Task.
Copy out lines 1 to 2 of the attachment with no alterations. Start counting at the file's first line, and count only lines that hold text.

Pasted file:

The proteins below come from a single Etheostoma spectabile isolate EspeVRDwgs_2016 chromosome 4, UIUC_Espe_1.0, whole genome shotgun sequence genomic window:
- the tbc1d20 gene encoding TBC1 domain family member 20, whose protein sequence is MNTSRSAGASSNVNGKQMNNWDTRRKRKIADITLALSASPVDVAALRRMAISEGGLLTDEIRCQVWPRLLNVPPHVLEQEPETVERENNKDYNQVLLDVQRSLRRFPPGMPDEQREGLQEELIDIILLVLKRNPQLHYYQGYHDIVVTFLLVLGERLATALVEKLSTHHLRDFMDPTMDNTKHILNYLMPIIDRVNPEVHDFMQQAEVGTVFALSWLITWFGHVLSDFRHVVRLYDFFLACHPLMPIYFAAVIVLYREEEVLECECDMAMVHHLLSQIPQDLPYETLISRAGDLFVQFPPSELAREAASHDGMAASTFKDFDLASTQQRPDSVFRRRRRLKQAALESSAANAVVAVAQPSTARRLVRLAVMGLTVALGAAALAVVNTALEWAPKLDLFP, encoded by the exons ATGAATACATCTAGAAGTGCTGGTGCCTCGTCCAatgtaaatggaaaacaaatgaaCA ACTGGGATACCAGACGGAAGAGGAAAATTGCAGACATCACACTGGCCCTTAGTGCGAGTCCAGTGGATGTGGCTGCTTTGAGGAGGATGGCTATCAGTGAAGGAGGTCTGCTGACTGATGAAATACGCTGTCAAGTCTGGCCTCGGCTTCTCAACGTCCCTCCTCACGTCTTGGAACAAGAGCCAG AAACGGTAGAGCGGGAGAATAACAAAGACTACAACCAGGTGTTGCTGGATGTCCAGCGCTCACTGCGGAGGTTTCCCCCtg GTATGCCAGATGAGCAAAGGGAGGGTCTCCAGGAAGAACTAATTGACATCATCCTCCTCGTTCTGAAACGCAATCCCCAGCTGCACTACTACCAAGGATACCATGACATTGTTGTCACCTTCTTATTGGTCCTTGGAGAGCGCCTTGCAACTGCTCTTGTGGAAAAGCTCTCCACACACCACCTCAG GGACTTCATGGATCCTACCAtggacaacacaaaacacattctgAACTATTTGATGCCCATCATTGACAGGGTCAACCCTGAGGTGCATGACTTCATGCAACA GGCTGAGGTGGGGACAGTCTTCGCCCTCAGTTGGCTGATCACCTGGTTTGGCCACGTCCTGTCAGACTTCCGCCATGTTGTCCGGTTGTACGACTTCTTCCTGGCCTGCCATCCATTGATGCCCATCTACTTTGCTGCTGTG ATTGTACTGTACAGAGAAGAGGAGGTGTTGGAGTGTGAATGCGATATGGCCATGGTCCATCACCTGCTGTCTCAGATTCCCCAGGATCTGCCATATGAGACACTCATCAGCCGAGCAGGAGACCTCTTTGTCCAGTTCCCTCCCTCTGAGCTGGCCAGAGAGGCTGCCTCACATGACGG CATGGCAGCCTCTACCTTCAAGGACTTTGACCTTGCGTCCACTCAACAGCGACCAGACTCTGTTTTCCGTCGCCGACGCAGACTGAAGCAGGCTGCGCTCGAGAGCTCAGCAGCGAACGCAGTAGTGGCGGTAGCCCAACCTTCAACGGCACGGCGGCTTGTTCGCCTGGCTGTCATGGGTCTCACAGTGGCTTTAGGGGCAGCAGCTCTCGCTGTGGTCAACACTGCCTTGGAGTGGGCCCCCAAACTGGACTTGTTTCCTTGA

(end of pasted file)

The proteins below come from a single Etheostoma spectabile isolate EspeVRDwgs_2016 chromosome 4, UIUC_Espe_1.0, whole genome shotgun sequence genomic window:
- the tbc1d20 gene encoding TBC1 domain family member 20, whose protein sequence is MNTSRSAGASSNVNGKQMNNWDTRRKRKIADITLALSASPVDVAALRRMAISEGGLLTDEIRCQVWPRLLNVPPHVLEQEPETVERENNKDYNQVLLDVQRSLRRFPPGMPDEQREGLQEELIDIILLVLKRNPQLHYYQGYHDIVVTFLLVLGERLATALVEKLSTHHLRDFMDPTMDNTKHILNYLMPIIDRVNPEVHDFMQQAEVGTVFALSWLITWFGHVLSDFRHVVRLYDFFLACHPLMPIYFAAVIVLYREEEVLECECDMAMVHHLLSQIPQDLPYETLISRAGDLFVQFPPSELAREAASHDGMAASTFKDFDLASTQQRPDSVFRRRRRLKQAALESSAANAVVAVAQPSTARRLVRLAVMGLTVALGAAALAVVNTALEWAPKLDLFP, encoded by the exons ATGAATACATCTAGAAGTGCTGGTGCCTCGTCCAatgtaaatggaaaacaaatgaaCA ACTGGGATACCAGACGGAAGAGGAAAATTGCAGACATCACACTGGCCCTTAGTGCGAGTCCAGTGGATGTGGCTGCTTTGAGGAGGATGGCTATCAGTGAAGGAGGTCTGCTGACTGATGAAATACGCTGTCAAGTCTGGCCTCGGCTTCTCAACGTCCCTCCTCACGTCTTGGAACAAGAGCCAG AAACGGTAGAGCGGGAGAATAACAAAGACTACAACCAGGTGTTGCTGGATGTCCAGCGCTCACTGCGGAGGTTTCCCCCtg GTATGCCAGATGAGCAAAGGGAGGGTCTCCAGGAAGAACTAATTGACATCATCCTCCTCGTTCTGAAACGCAATCCCCAGCTGCACTACTACCAAGGATACCATGACATTGTTGTCACCTTCTTATTGGTCCTTGGAGAGCGCCTTGCAACTGCTCTTGTGGAAAAGCTCTCCACACACCACCTCAG GGACTTCATGGATCCTACCAtggacaacacaaaacacattctgAACTATTTGATGCCCATCATTGACAGGGTCAACCCTGAGGTGCATGACTTCATGCAACA GGCTGAGGTGGGGACAGTCTTCGCCCTCAGTTGGCTGATCACCTGGTTTGGCCACGTCCTGTCAGACTTCCGCCATGTTGTCCGGTTGTACGACTTCTTCCTGGCCTGCCATCCATTGATGCCCATCTACTTTGCTGCTGTG ATTGTACTGTACAGAGAAGAGGAGGTGTTGGAGTGTGAATGCGATATGGCCATGGTCCATCACCTGCTGTCTCAGATTCCCCAGGATCTGCCATATGAGACACTCATCAGCCGAGCAGGAGACCTCTTTGTCCAGTTCCCTCCCTCTGAGCTGGCCAGAGAGGCTGCCTCACATGACGG CATGGCAGCCTCTACCTTCAAGGACTTTGACCTTGCGTCCACTCAACAGCGACCAGACTCTGTTTTCCGTCGCCGACGCAGACTGAAGCAGGCTGCGCTCGAGAGCTCAGCAGCGAACGCAGTAGTGGCGGTAGCCCAACCTTCAACGGCACGGCGGCTTGTTCGCCTGGCTGTCATGGGTCTCACAGTGGCTTTAGGGGCAGCAGCTCTCGCTGTGGTCAACACTGCCTTGGAGTGGGCCCCCAAACTGGACTTGTTTCCTTGA